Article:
8. Expected outcomes as success indicators
– Official launching of a review process of the global IG frameworks/models;
– Development of a set of universally acceptable core of principles for
– Tentative draft of a global IG model.
My personal comment: these ambitious outcomes of course involve a lot of
preparatory process work, especially by the Executive Committee. This is
why we need to conclude the nominations asap in order to start the real
work towards the meeting.
Our comments and analysis, keyed to the e-mail’s numbered points:
ICANN CEO Fadi Chehade made the initial request to Brazilian President Dilma Rousseff to hold the meeting, and is now co-chair of it. So he and ICANN are now doubly invested in it and have a large ownership stake in its outcome.
Governments and UN agencies will dominate the HLMC, holding 14 of its 26 seats. 1Net will forward the names of the dozen non-governmental participants through a yet-to-be-determined process. Brazil will hold one of the HLMC’s four co-chair posts; how the other three will be filled is not yet clear.
While the post does not indicate the total membership of the EMC, it indeed appears to control the “crucial part of the preparation process” – and Brazil is making all the key calls on its membership and structure. Brazilians will hold eight EMC seats and one of the four co-chair seats with another being held by the Executive Director of LACNIC.
The LOG will be co-chaired by another Brazilian, who also serves as Treasurer of LACNIC (http://lacnic.net/en/sobre-lacnic/directorio.html).
It is unclear what the precise functions of this GAC (different than ICANN’s GAC) will be, but Brazil will facilitate and coordinate its activities so it exercises the ultimate control.
Brazil will be covering half of the meeting’s costs. ICANN will be contributing toward the other half . We would hope and expect that it will advise the ICANN community of what that amount will be and how it was determined. In fact, there is sufficient time to propose a funding level and then put that out for comment to ICANN’s stakeholders before a final decision is made. After all, those funds are largely derived from registrant fees.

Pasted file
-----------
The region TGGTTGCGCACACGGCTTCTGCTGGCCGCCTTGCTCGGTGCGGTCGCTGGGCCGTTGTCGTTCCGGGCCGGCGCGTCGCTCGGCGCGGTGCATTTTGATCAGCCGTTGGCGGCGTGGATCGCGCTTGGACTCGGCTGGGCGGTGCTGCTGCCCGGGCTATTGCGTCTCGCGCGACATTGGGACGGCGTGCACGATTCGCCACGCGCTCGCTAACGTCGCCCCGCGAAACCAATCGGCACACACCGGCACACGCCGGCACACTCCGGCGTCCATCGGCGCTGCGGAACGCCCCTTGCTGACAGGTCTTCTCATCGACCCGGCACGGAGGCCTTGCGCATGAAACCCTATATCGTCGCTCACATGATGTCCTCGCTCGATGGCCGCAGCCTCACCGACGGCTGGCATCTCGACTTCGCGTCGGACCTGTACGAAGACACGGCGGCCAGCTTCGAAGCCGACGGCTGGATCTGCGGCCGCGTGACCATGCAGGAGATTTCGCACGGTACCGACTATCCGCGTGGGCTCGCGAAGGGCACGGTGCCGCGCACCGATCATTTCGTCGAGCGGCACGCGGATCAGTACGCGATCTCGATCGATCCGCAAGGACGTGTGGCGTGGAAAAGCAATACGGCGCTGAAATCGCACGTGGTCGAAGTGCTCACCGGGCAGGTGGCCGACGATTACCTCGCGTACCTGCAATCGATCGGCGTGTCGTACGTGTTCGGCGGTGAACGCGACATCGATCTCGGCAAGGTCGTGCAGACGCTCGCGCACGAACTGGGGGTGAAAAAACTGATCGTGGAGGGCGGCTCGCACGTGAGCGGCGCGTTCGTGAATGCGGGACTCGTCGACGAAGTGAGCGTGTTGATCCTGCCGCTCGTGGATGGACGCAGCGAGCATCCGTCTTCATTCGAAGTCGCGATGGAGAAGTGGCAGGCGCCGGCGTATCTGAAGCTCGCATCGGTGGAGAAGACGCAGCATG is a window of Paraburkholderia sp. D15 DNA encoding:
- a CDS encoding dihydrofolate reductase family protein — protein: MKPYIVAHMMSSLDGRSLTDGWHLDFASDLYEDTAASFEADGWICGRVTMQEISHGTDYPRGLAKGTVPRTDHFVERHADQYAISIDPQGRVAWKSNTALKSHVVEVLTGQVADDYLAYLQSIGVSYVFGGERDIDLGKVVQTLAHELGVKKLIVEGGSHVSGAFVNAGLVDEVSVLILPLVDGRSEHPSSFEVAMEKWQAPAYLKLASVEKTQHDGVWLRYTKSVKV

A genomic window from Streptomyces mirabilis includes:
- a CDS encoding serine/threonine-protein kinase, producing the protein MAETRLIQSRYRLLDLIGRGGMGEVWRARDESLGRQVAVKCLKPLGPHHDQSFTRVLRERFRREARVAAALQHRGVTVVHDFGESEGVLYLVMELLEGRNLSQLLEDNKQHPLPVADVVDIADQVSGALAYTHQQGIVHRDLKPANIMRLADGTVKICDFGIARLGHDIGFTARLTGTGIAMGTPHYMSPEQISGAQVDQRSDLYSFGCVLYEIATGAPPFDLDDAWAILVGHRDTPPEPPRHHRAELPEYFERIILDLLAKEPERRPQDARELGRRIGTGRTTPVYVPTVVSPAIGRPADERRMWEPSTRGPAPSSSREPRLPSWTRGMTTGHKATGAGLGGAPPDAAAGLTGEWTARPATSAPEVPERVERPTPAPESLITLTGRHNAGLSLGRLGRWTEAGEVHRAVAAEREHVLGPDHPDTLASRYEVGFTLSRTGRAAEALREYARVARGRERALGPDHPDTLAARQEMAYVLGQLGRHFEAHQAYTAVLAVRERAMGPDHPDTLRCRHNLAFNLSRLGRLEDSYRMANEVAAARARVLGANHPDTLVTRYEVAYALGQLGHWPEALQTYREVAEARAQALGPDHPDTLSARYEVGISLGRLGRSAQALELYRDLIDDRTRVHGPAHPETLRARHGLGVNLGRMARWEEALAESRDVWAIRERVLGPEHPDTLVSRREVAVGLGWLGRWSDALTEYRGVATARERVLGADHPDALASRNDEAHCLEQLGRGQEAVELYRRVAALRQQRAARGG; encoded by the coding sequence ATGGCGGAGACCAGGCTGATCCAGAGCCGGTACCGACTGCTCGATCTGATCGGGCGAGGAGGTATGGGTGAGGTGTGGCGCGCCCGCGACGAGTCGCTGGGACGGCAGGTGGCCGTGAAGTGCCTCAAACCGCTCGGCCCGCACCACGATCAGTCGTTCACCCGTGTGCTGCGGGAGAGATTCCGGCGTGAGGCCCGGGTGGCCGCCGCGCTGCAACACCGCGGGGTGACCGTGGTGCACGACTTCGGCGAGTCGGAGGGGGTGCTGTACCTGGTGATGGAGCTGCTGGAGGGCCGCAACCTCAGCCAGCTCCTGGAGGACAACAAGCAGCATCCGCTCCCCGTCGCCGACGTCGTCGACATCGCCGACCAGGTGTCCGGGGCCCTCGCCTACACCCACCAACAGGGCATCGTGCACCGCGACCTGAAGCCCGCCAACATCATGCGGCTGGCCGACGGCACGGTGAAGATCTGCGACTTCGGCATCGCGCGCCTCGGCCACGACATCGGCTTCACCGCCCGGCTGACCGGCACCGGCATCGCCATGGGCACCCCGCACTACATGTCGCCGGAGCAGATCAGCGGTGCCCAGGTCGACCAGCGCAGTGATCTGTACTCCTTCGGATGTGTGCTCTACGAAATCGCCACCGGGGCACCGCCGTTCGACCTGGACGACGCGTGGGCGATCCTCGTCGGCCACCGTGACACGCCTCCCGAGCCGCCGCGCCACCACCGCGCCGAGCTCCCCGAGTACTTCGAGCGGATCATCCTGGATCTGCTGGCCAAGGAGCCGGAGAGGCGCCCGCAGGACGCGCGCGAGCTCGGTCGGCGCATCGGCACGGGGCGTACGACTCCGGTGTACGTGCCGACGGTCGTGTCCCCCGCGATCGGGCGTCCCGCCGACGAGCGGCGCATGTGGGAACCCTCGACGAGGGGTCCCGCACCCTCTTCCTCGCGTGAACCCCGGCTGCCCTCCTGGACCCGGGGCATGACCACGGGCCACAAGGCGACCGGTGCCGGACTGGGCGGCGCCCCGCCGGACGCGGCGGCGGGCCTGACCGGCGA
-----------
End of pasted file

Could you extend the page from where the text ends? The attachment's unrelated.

Total meeting participation will be 1,100 to 1,150, with 100 of those spots reserved for journalists (who presumably will be observing and reporting, not taking part in meeting discussions). Governments will be allotted 450, and the UN and its affiliated IGOs another 50. All non-gov
ernmental participants will share the other 500-550 slots. Now of course governments are not monolithic in their views, nor are any of the private sector stakeholder groups. But it’s hard to ignore that fact that Brazil has allotted half the participation for a meeting that ostensibly is aimed at reinforce the private-sector dominated multistakeholder model to government representatives, many of them from governments that would prefer to abolish ICANN and hand its functions to the UN-affiliated International telecommunications Union (ITU). It’s also consequential that the UN and its affiliated IGOs could be a critical swing bloc – and that the UN has just coordinated a massive inflow of comment letters to ICANN protesting the GNSO Council’s unanimously adopted resolution of the treatment of IGO acronyms at new gTLDs. As we asked in our recent post on that development (http://internetcommerce.org/UNvsGNSO), “in an approaching year when the debate between the choice of a multistakeholder versus a multilateral model of Internet governance will take center stage at the spring Sao Paulo meeting and the fall ITU session, how will the ICANN Board balance considerations of defending the unanimous multistakeholder position of the GNSO Council versus the need to garner multilateral support for ICANN itself?” The answer to that question now appears even more consequential.
It is disturbing that, in advance of the actual meeting, “expected outcomes as success indicators” are being proposed — and that they encompass a global review of Internet governance (IG) frameworks and models; developing “a set of universally acceptable core of principles for
global IG” (universally acceptable? that seems awfully ambitious); and a “tentative draft of a global IG model”. These metrics seem to preclude an outcome that simply accepts the current IG model, of which ICANN is a central feature — with perhaps some modest proposals for tweaks and fixes.